Wade Belak always took one for the team.
Never was that the case more than a game last season when he was put in the Nashville Predators lineup to play defense — he was a regular forward — against the Detroit Red Wings, one of the NHL’s most explosive offensive teams. At the time, associate coach Brent Peterson ran the defense and throughout 60 minutes of hockey that night at Joe Louis Arena, he never called Belak’s name.
The fun-loving tough guy spent the entire night on the bench.
Two days later at practice, after Peterson lost his balance and fell to the ice, Belak quickly skated over and acted as if he had knocked down the associate coach.
“Don’t ever do that to me again,” he hollered, in obvious reference to the previous contest.
Everyone within earshot had a good laugh.
Wednesday, the mention of Belak was cause for sadness as news of his sudden death spread throughout North America.
Facts surrounding his passing were scarce. Police were called to an upscale hotel and condominium complex in Toronto early Wednesday afternoon where they found a dead male, later identified as Belak, 35.
The Predators, the last of five NHL teams for which he played, were notified by NHL security personnel. Franchise officials then contacted the family — his wife and two children were in Nashville — and spread word among the players.
“The National Hockey League family mourns the passing of Wade Belak, who competed to the utmost every minute of his NHL career,” NHL commissioner Gary Bettman said in a statement. “Our hearts go out to Wade's loved ones, his friends, his former teammates and to all who feel the horrible void left by this tragedy."
Belak was in Toronto in connection with Battle of the Blades, a reality television series that pits hockey players against one another in a figure skating competition. He was announced as one of the 2011 fall season participants on Aug. 22.
“Everybody knew when Wade Belak was in a room because he was big, he was loud and he was fun,” Predators general manager David Poile said. “… He has that presence when he walks around. It’s not like he goes unnoticed when he comes into a room.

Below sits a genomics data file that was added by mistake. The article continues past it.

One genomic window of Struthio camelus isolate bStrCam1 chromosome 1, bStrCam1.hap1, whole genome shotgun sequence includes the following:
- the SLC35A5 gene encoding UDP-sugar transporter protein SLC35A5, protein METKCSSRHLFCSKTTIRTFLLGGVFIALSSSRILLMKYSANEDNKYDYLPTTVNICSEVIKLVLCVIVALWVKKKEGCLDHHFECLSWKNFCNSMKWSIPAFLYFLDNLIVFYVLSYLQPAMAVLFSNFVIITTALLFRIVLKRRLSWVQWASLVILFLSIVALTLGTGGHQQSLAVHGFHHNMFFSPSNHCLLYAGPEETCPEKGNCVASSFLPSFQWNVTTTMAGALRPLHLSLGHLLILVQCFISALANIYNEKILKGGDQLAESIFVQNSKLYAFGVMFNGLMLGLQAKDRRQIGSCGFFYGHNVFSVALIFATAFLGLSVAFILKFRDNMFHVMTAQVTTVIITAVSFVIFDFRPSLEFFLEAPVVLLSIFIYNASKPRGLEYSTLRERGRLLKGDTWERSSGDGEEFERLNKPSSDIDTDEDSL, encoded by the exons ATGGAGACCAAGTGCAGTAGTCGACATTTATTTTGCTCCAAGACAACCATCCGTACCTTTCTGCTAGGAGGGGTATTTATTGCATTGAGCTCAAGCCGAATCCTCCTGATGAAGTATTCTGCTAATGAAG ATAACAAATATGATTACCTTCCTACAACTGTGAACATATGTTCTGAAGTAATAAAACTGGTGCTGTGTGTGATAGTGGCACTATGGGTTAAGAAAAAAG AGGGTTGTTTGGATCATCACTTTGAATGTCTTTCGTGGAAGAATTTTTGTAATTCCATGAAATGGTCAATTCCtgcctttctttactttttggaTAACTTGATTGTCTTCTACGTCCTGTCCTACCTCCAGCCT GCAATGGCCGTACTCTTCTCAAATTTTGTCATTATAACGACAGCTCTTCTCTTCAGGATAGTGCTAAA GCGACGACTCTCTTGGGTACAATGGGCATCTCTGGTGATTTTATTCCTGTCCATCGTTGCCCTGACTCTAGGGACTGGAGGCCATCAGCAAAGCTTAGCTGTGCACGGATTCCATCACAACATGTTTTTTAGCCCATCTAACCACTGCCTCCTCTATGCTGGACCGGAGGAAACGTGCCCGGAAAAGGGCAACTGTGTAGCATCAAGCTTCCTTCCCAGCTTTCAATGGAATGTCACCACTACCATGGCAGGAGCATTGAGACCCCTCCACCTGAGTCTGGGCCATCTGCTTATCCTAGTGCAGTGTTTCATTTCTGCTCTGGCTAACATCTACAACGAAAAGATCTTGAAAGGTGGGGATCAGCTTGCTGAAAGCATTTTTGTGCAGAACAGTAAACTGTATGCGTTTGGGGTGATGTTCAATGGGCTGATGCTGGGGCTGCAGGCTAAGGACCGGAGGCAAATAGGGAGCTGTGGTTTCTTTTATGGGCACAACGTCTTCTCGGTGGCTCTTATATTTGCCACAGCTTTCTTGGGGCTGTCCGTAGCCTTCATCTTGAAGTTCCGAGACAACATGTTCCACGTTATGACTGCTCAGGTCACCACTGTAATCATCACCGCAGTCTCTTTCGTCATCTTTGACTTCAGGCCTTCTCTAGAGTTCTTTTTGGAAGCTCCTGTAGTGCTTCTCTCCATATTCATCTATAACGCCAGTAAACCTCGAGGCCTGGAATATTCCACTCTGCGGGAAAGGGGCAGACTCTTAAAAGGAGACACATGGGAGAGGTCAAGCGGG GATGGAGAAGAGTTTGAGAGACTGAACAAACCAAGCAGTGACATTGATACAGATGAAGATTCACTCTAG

“He kind of livens up the room. He brings energy. That’s one of the reason he played so long in the NHL. That’s why we wanted him on our team — because he brings the energy all the time. Every day he brought the energy.”
Belak retired during the 2010-11 season and ended a 15-year career that began after he was drafted in the first round (12th overall) in 1994.
He played 549 career NHL games during which he scored just eight goals but fought 125 times. His intimidating presence on the ice was in direct contrast to his personality off of it.
“Wade Belak was one of funniest dudes I had ever met,” center Blake Geoffrion, a rookie last season, said on Twitter. “Just was with him earlier this summer. Can't believe it.”
Belak is the third NHL tough guy in four months to die suddenly.
Derek Boorgaard of the New York Rangers was found dead in May as a result of a lethal mix of alcohol and oxycodone. Winnipeg forward Rick Rypien committed suicide on Aug. 15 in his Alberta hometown.
“All Players and NHLPA staff are sincerely saddened and shocked by the passing of former member Wade Belak,” NHLPA executive director Don Fehr said in a statement. “His affable personality made him popular with teammates, fans and media, and he was a hardworking, respected member of the Association.
“He will undoubtedly be greatly missed throughout the entire hockey community.”
Immediately after he retired, Belak transitioned into a role with the Predators’ broadcast team and was part of those plans for the future. He also was actively engaged in other possible post-career activities in Canada.
“When you think of Wade, you think of his personality,” Poile said. “… He was thankful that he had such a long career in the NHL, and I think he realized that if had done enough fighting, if you will, and it was time to move into a little bit more of a normal situation.”